Spinal Stenosis is a condition that causes the spinal canal to become narrow, resulting in increased pressure on the nerves and, in some cases, the spinal cord itself. The disease is typically divided into two types: lumbar spinal stenosis (LSS) and cervical spinal stenosis (CSS). Lumbar spinal stenosis is much more common, affecting between eight percent and 11 percent of the population in the U.S.  Cervical spinal stenosis is estimated to occur in about five percent of Americans. 
Although it’s less common, cervical spinal stenosis is potentially more serious because it can cause the spinal cord to become squeezed, resulting in paralysis. The spinal cord does not travel through the lumbar spine, and lumbar spinal stenosis, while painful and debilitating on its own, is not associated with cord damage. 
A few people may be born with an exceptionally narrow spinal canal which leads to stenosis, but in most cases, the condition develops with degenerative changes associated with aging. Degenerative changes like osteoarthritis and rheumatoid arthritis are the most common causes of spinal stenosis, but other possible causes include: 
- rheumatoid arthritis
- bone spurs
- herniated or compressed discs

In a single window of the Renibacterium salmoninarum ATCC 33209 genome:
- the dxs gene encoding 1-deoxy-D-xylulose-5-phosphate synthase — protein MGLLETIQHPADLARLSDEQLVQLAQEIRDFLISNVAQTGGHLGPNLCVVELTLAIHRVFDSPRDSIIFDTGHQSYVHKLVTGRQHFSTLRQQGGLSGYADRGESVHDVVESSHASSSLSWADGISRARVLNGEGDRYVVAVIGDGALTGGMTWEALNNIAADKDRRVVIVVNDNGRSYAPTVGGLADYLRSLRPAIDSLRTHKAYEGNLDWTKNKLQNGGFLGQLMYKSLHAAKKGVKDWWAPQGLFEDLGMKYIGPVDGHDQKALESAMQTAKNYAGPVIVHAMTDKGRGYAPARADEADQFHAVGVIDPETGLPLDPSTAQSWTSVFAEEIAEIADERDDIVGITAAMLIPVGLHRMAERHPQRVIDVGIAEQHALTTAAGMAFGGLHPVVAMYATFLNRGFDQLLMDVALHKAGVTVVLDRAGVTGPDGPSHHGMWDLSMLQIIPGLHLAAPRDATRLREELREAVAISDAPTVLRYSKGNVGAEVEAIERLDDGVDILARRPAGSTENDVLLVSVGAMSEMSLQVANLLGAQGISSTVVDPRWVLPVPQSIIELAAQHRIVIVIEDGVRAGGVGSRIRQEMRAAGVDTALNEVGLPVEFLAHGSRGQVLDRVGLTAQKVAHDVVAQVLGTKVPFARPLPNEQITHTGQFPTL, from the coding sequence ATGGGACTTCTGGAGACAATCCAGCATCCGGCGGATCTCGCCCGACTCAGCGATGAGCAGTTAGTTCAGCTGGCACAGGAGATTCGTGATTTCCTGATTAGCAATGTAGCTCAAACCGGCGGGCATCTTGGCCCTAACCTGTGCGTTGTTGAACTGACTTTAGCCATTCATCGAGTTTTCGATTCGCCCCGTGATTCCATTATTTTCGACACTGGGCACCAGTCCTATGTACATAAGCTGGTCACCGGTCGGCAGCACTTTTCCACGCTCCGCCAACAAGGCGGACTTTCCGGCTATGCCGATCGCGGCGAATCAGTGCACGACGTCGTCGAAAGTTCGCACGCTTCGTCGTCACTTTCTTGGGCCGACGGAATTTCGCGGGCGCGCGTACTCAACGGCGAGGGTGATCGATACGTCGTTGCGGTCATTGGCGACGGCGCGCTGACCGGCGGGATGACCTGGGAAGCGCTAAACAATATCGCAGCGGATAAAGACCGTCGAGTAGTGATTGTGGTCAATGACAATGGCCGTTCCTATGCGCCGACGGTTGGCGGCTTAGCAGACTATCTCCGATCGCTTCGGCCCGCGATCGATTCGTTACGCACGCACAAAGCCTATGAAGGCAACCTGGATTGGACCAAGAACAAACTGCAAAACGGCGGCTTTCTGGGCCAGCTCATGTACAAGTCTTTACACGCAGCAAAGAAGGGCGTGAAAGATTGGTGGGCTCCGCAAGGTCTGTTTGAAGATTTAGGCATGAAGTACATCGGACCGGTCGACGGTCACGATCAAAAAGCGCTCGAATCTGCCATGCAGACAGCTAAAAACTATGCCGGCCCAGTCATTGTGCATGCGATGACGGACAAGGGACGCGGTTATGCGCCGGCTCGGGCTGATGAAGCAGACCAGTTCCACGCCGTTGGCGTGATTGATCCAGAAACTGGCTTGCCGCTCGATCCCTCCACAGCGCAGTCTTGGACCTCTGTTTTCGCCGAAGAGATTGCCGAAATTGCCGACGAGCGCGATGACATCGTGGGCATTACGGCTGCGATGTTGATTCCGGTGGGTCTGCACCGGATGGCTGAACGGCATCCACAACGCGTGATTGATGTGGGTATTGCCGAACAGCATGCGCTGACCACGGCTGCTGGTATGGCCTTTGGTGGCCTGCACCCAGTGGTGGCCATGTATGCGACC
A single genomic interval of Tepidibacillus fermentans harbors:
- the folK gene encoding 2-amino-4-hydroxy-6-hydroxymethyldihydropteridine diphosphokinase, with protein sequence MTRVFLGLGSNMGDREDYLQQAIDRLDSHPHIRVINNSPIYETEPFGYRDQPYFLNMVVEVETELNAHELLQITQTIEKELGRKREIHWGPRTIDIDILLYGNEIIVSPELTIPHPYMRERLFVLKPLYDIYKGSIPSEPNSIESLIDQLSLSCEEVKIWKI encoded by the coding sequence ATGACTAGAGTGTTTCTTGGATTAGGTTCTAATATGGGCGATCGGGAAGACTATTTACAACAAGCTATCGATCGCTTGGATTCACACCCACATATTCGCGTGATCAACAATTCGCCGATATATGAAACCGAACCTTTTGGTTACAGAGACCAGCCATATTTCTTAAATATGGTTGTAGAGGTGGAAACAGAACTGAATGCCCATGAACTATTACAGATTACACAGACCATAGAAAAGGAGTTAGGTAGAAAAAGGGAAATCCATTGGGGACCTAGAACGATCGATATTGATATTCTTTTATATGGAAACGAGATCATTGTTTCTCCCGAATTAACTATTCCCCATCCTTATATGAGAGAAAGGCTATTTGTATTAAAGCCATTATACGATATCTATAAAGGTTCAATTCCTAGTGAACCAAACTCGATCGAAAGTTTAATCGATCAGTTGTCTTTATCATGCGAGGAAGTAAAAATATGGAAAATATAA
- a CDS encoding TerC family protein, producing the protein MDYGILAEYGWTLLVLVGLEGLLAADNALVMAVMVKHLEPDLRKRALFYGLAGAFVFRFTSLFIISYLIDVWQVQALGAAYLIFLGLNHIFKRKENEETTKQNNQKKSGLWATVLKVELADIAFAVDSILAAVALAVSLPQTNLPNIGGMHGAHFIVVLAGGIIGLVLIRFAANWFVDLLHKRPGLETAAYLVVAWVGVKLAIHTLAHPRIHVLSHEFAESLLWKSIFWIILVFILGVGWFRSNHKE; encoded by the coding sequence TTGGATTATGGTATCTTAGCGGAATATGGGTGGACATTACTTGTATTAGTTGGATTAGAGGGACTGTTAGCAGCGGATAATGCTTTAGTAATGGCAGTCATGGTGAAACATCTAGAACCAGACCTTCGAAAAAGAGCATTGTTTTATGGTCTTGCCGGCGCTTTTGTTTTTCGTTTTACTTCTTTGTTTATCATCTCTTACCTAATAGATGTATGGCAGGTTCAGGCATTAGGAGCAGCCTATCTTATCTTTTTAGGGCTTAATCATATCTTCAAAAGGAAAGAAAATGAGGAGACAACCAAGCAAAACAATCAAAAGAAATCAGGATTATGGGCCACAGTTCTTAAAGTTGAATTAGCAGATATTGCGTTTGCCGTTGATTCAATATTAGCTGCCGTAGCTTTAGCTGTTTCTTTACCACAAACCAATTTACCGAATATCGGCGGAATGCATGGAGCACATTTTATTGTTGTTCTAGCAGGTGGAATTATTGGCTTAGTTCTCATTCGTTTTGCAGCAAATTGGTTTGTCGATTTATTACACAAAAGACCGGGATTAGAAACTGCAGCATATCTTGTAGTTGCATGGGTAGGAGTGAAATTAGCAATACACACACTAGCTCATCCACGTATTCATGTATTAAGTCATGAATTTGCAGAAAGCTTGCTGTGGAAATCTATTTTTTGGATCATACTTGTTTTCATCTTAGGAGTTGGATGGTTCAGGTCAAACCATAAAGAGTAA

- thickened ligaments
WHAT ARE THE SYMPTOMS?
In some people, spinal stenosis causes no symptoms, even though the condition may show up on x-ray. When the disease does cause symptoms, they usually begin gradually and become worse over time. Some of the most common symptoms of spinal stenosis include: 
- aching or pain in the neck or lower back
- weakness, tingling or numbness in the leg, foot, arm or hand
- leg cramps that may be relieved when leaning forward
In severe cases and especially when the spinal cord is involved, symptoms can also include:
- loss of bladder or bowel function
- sexual dysfunction
- significant pain, weakness or loss of feeling in one or both legs
Treatment for spinal stenosis begins with conservative approaches, including the use of pain and anti-inflammatory medications and modification of activity to relieve stress and help open the spinal space.
Epidural injections of cortisone can also help, especially when oral pain medications do not provide adequate relief. Injections provide satisfactory levels of relief in about half of all patients.
Exercise is also important for maintaining strength and mobility, but it is not intended to relieve symptoms of spinal stenosis. When pain limits movement, working with a physical therapist to learn special techniques to reduce pain may be helpful.
When conservative approaches do not provide relief and symptoms begin to take a toll on everyday activities and quality of life, surgery may be considered to widen the spinal canal. The procedure most often used is called laminectomy. In this procedure, a portion of the affected vertebra is removed to provide additional room and eliminate pressure on the nerves. Laminectomy for decompression of the nerve is effective in about eight out of 10 patients, but results tend to deteriorate over time as the spine continues to experience additional age-related changes.
Laminectomy is often followed by spinal fusion surgery with or without bone grafting to help stabilize the spine in the area of the laminectomy. Surgery does carry specific risks, including nerve deterioration, rupture of the spinal membrane and blood clots.